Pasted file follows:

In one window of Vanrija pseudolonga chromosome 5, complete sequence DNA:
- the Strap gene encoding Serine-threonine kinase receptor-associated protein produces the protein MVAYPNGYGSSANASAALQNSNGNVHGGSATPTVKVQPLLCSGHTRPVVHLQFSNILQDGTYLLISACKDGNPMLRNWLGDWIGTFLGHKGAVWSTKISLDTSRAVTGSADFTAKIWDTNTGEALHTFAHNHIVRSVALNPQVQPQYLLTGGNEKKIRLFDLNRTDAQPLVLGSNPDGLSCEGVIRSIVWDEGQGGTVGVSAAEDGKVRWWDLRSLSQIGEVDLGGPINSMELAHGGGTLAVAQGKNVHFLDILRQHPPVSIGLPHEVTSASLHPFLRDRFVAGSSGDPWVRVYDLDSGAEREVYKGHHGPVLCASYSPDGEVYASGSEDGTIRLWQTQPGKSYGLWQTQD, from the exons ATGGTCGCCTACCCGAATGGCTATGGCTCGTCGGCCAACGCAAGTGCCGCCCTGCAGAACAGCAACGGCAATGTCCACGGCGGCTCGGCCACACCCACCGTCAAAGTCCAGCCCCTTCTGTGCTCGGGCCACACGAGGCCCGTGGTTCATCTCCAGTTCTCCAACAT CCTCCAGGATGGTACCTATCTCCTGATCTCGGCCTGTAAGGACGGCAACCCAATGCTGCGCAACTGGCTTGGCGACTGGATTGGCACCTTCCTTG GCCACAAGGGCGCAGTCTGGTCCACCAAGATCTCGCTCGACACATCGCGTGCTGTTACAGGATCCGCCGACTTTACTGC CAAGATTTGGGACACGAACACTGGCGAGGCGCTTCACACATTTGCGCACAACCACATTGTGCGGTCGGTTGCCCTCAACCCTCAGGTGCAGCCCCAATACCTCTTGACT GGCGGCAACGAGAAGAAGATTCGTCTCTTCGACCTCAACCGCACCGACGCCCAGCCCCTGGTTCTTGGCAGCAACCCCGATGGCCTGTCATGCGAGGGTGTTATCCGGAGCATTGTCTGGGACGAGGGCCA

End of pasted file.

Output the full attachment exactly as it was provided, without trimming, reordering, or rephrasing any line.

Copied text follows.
In one window of Vanrija pseudolonga chromosome 5, complete sequence DNA:
- the Strap gene encoding Serine-threonine kinase receptor-associated protein produces the protein MVAYPNGYGSSANASAALQNSNGNVHGGSATPTVKVQPLLCSGHTRPVVHLQFSNILQDGTYLLISACKDGNPMLRNWLGDWIGTFLGHKGAVWSTKISLDTSRAVTGSADFTAKIWDTNTGEALHTFAHNHIVRSVALNPQVQPQYLLTGGNEKKIRLFDLNRTDAQPLVLGSNPDGLSCEGVIRSIVWDEGQGGTVGVSAAEDGKVRWWDLRSLSQIGEVDLGGPINSMELAHGGGTLAVAQGKNVHFLDILRQHPPVSIGLPHEVTSASLHPFLRDRFVAGSSGDPWVRVYDLDSGAEREVYKGHHGPVLCASYSPDGEVYASGSEDGTIRLWQTQPGKSYGLWQTQD, from the exons ATGGTCGCCTACCCGAATGGCTATGGCTCGTCGGCCAACGCAAGTGCCGCCCTGCAGAACAGCAACGGCAATGTCCACGGCGGCTCGGCCACACCCACCGTCAAAGTCCAGCCCCTTCTGTGCTCGGGCCACACGAGGCCCGTGGTTCATCTCCAGTTCTCCAACAT CCTCCAGGATGGTACCTATCTCCTGATCTCGGCCTGTAAGGACGGCAACCCAATGCTGCGCAACTGGCTTGGCGACTGGATTGGCACCTTCCTTG GCCACAAGGGCGCAGTCTGGTCCACCAAGATCTCGCTCGACACATCGCGTGCTGTTACAGGATCCGCCGACTTTACTGC CAAGATTTGGGACACGAACACTGGCGAGGCGCTTCACACATTTGCGCACAACCACATTGTGCGGTCGGTTGCCCTCAACCCTCAGGTGCAGCCCCAATACCTCTTGACT GGCGGCAACGAGAAGAAGATTCGTCTCTTCGACCTCAACCGCACCGACGCCCAGCCCCTGGTTCTTGGCAGCAACCCCGATGGCCTGTCATGCGAGGGTGTTATCCGGAGCATTGTCTGGGACGAGGGCCA